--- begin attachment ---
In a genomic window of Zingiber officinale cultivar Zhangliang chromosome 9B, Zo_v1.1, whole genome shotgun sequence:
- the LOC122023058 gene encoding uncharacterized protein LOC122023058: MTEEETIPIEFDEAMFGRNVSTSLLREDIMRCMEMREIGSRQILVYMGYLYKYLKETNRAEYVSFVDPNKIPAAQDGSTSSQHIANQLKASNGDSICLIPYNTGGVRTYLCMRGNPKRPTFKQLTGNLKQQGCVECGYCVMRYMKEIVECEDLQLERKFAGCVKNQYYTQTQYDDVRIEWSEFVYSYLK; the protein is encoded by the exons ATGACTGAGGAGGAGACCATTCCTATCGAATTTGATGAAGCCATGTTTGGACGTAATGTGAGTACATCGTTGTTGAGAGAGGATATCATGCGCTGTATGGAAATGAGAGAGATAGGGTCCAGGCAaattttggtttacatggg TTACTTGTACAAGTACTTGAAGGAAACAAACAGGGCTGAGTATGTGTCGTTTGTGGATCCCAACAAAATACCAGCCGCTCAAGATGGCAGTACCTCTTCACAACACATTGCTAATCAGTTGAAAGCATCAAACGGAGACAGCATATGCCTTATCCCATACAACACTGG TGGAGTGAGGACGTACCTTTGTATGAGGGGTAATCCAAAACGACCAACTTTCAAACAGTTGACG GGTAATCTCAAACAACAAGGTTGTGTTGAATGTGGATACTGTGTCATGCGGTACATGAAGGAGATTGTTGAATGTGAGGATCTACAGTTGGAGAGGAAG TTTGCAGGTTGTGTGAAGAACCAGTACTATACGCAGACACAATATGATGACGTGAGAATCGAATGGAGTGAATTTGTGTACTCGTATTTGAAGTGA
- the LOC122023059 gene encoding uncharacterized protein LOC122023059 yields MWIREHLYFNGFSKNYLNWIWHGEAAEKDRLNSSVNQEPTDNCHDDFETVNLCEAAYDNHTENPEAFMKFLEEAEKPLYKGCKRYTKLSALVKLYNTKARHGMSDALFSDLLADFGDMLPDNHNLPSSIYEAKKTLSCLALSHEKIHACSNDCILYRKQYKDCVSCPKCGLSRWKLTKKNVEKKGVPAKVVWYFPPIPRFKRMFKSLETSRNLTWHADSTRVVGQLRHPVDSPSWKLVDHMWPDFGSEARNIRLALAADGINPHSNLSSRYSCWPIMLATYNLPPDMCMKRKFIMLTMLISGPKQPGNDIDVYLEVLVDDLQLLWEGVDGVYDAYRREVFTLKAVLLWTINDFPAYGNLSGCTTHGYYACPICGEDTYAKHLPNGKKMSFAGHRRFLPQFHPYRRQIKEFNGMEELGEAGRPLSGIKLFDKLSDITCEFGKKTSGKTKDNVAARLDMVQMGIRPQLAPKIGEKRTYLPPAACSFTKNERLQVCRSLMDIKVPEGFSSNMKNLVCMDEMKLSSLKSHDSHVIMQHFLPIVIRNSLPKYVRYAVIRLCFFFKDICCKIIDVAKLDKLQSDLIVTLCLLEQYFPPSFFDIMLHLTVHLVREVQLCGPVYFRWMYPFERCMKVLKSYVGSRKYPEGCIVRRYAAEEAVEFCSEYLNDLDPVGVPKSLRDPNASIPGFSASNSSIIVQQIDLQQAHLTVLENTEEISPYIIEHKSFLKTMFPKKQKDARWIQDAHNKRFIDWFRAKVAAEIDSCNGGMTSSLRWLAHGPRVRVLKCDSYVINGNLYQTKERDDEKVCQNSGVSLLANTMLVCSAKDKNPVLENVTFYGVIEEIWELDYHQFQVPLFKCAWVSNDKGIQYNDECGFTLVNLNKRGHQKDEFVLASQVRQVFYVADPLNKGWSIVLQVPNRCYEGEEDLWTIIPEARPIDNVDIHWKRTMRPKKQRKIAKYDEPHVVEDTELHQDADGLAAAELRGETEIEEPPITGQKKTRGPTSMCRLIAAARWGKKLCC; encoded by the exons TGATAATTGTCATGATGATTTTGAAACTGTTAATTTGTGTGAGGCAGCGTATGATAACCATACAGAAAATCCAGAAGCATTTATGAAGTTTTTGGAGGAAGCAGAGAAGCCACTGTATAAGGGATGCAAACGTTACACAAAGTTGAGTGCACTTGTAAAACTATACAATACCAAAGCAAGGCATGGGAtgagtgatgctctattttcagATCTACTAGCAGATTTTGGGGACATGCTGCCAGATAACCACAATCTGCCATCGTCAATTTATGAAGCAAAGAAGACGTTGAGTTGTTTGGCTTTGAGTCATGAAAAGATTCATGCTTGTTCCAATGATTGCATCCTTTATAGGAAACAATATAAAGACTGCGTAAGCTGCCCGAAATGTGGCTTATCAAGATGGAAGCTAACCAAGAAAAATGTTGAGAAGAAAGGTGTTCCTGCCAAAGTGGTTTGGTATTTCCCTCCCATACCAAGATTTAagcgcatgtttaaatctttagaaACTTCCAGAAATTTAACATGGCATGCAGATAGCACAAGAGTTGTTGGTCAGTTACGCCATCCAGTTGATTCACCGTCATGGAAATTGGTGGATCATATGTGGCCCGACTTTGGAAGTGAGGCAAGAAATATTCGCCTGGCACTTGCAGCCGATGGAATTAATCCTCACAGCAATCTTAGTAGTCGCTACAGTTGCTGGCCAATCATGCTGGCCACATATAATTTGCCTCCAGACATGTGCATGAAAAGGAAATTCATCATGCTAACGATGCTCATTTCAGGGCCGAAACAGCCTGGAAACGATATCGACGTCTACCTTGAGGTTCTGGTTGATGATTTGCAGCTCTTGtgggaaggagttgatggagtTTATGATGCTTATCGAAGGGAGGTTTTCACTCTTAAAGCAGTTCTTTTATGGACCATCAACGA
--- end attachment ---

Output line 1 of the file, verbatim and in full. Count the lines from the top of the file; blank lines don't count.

In a genomic window of Zingiber officinale cultivar Zhangliang chromosome 9B, Zo_v1.1, whole genome shotgun sequence: